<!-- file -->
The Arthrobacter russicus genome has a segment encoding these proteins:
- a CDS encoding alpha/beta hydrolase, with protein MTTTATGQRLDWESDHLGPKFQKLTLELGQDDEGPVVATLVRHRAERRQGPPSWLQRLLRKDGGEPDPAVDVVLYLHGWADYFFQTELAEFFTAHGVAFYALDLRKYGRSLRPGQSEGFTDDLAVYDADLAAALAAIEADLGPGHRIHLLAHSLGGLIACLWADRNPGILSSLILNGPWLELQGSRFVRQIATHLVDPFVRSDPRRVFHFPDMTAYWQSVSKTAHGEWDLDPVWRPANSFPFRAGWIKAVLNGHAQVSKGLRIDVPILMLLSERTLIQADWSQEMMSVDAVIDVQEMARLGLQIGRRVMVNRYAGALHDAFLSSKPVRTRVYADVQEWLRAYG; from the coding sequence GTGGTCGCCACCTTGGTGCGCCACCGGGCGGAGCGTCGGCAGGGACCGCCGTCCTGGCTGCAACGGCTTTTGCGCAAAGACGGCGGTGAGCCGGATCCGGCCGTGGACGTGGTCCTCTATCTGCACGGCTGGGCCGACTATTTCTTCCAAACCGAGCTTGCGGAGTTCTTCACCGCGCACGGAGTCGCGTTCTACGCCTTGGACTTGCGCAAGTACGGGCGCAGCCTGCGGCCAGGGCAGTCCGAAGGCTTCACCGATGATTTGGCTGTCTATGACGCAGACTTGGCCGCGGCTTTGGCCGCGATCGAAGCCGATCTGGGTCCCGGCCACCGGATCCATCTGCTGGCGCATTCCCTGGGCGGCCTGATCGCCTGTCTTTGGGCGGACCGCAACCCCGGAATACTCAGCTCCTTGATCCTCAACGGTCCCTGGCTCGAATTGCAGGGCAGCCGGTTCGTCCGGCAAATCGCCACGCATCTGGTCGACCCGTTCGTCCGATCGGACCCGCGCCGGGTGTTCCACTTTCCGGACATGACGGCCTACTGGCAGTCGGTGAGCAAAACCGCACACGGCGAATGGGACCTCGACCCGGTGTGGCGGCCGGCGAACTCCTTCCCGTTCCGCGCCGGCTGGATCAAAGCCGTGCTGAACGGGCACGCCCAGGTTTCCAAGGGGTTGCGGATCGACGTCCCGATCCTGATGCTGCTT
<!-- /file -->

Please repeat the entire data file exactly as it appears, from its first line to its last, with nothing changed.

The Arthrobacter russicus genome has a segment encoding these proteins:
- a CDS encoding alpha/beta hydrolase, with protein MTTTATGQRLDWESDHLGPKFQKLTLELGQDDEGPVVATLVRHRAERRQGPPSWLQRLLRKDGGEPDPAVDVVLYLHGWADYFFQTELAEFFTAHGVAFYALDLRKYGRSLRPGQSEGFTDDLAVYDADLAAALAAIEADLGPGHRIHLLAHSLGGLIACLWADRNPGILSSLILNGPWLELQGSRFVRQIATHLVDPFVRSDPRRVFHFPDMTAYWQSVSKTAHGEWDLDPVWRPANSFPFRAGWIKAVLNGHAQVSKGLRIDVPILMLLSERTLIQADWSQEMMSVDAVIDVQEMARLGLQIGRRVMVNRYAGALHDAFLSSKPVRTRVYADVQEWLRAYG; from the coding sequence GTGGTCGCCACCTTGGTGCGCCACCGGGCGGAGCGTCGGCAGGGACCGCCGTCCTGGCTGCAACGGCTTTTGCGCAAAGACGGCGGTGAGCCGGATCCGGCCGTGGACGTGGTCCTCTATCTGCACGGCTGGGCCGACTATTTCTTCCAAACCGAGCTTGCGGAGTTCTTCACCGCGCACGGAGTCGCGTTCTACGCCTTGGACTTGCGCAAGTACGGGCGCAGCCTGCGGCCAGGGCAGTCCGAAGGCTTCACCGATGATTTGGCTGTCTATGACGCAGACTTGGCCGCGGCTTTGGCCGCGATCGAAGCCGATCTGGGTCCCGGCCACCGGATCCATCTGCTGGCGCATTCCCTGGGCGGCCTGATCGCCTGTCTTTGGGCGGACCGCAACCCCGGAATACTCAGCTCCTTGATCCTCAACGGTCCCTGGCTCGAATTGCAGGGCAGCCGGTTCGTCCGGCAAATCGCCACGCATCTGGTCGACCCGTTCGTCCGATCGGACCCGCGCCGGGTGTTCCACTTTCCGGACATGACGGCCTACTGGCAGTCGGTGAGCAAAACCGCACACGGCGAATGGGACCTCGACCCGGTGTGGCGGCCGGCGAACTCCTTCCCGTTCCGCGCCGGCTGGATCAAAGCCGTGCTGAACGGGCACGCCCAGGTTTCCAAGGGGTTGCGGATCGACGTCCCGATCCTGATGCTGCTT